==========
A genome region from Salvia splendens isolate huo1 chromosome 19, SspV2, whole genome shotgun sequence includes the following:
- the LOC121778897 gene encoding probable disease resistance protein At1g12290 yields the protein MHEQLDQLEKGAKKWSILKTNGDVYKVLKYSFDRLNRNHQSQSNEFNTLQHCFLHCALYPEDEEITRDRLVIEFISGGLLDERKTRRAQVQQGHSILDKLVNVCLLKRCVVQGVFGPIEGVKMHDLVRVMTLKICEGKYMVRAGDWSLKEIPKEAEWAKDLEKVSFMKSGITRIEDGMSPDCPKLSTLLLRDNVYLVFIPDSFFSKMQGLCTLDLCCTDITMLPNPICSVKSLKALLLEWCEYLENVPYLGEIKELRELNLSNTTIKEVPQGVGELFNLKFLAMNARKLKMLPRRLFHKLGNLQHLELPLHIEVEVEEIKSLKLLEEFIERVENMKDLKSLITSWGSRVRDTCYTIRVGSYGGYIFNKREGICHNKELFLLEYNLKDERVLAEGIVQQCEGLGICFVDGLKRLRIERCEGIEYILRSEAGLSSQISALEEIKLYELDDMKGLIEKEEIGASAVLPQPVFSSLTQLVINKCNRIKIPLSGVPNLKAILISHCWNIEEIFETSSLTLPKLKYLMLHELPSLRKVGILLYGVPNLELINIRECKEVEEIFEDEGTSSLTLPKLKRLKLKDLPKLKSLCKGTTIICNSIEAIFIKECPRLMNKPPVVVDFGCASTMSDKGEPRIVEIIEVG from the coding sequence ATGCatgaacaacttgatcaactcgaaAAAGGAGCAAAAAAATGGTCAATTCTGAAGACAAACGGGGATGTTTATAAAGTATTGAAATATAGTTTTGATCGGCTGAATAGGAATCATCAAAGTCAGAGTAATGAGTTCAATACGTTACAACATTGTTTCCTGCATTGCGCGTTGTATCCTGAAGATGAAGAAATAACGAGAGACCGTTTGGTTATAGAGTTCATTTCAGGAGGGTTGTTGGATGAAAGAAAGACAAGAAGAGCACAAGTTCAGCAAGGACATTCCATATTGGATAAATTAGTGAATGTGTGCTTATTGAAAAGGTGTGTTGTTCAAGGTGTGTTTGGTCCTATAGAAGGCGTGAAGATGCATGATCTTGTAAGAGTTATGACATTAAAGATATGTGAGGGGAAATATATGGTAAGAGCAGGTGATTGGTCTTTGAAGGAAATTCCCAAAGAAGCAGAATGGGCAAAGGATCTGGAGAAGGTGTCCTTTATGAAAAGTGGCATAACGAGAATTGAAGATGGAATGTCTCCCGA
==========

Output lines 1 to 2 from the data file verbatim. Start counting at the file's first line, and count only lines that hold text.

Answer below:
A genome region from Salvia splendens isolate huo1 chromosome 19, SspV2, whole genome shotgun sequence includes the following:
- the LOC121778897 gene encoding probable disease resistance protein At1g12290 yields the protein MHEQLDQLEKGAKKWSILKTNGDVYKVLKYSFDRLNRNHQSQSNEFNTLQHCFLHCALYPEDEEITRDRLVIEFISGGLLDERKTRRAQVQQGHSILDKLVNVCLLKRCVVQGVFGPIEGVKMHDLVRVMTLKICEGKYMVRAGDWSLKEIPKEAEWAKDLEKVSFMKSGITRIEDGMSPDCPKLSTLLLRDNVYLVFIPDSFFSKMQGLCTLDLCCTDITMLPNPICSVKSLKALLLEWCEYLENVPYLGEIKELRELNLSNTTIKEVPQGVGELFNLKFLAMNARKLKMLPRRLFHKLGNLQHLELPLHIEVEVEEIKSLKLLEEFIERVENMKDLKSLITSWGSRVRDTCYTIRVGSYGGYIFNKREGICHNKELFLLEYNLKDERVLAEGIVQQCEGLGICFVDGLKRLRIERCEGIEYILRSEAGLSSQISALEEIKLYELDDMKGLIEKEEIGASAVLPQPVFSSLTQLVINKCNRIKIPLSGVPNLKAILISHCWNIEEIFETSSLTLPKLKYLMLHELPSLRKVGILLYGVPNLELINIRECKEVEEIFEDEGTSSLTLPKLKRLKLKDLPKLKSLCKGTTIICNSIEAIFIKECPRLMNKPPVVVDFGCASTMSDKGEPRIVEIIEVG from the coding sequence ATGCatgaacaacttgatcaactcgaaAAAGGAGCAAAAAAATGGTCAATTCTGAAGACAAACGGGGATGTTTATAAAGTATTGAAATATAGTTTTGATCGGCTGAATAGGAATCATCAAAGTCAGAGTAATGAGTTCAATACGTTACAACATTGTTTCCTGCATTGCGCGTTGTATCCTGAAGATGAAGAAATAACGAGAGACCGTTTGGTTATAGAGTTCATTTCAGGAGGGTTGTTGGATGAAAGAAAGACAAGAAGAGCACAAGTTCAGCAAGGACATTCCATATTGGATAAATTAGTGAATGTGTGCTTATTGAAAAGGTGTGTTGTTCAAGGTGTGTTTGGTCCTATAGAAGGCGTGAAGATGCATGATCTTGTAAGAGTTATGACATTAAAGATATGTGAGGGGAAATATATGGTAAGAGCAGGTGATTGGTCTTTGAAGGAAATTCCCAAAGAAGCAGAATGGGCAAAGGATCTGGAGAAGGTGTCCTTTATGAAAAGTGGCATAACGAGAATTGAAGATGGAATGTCTCCCGA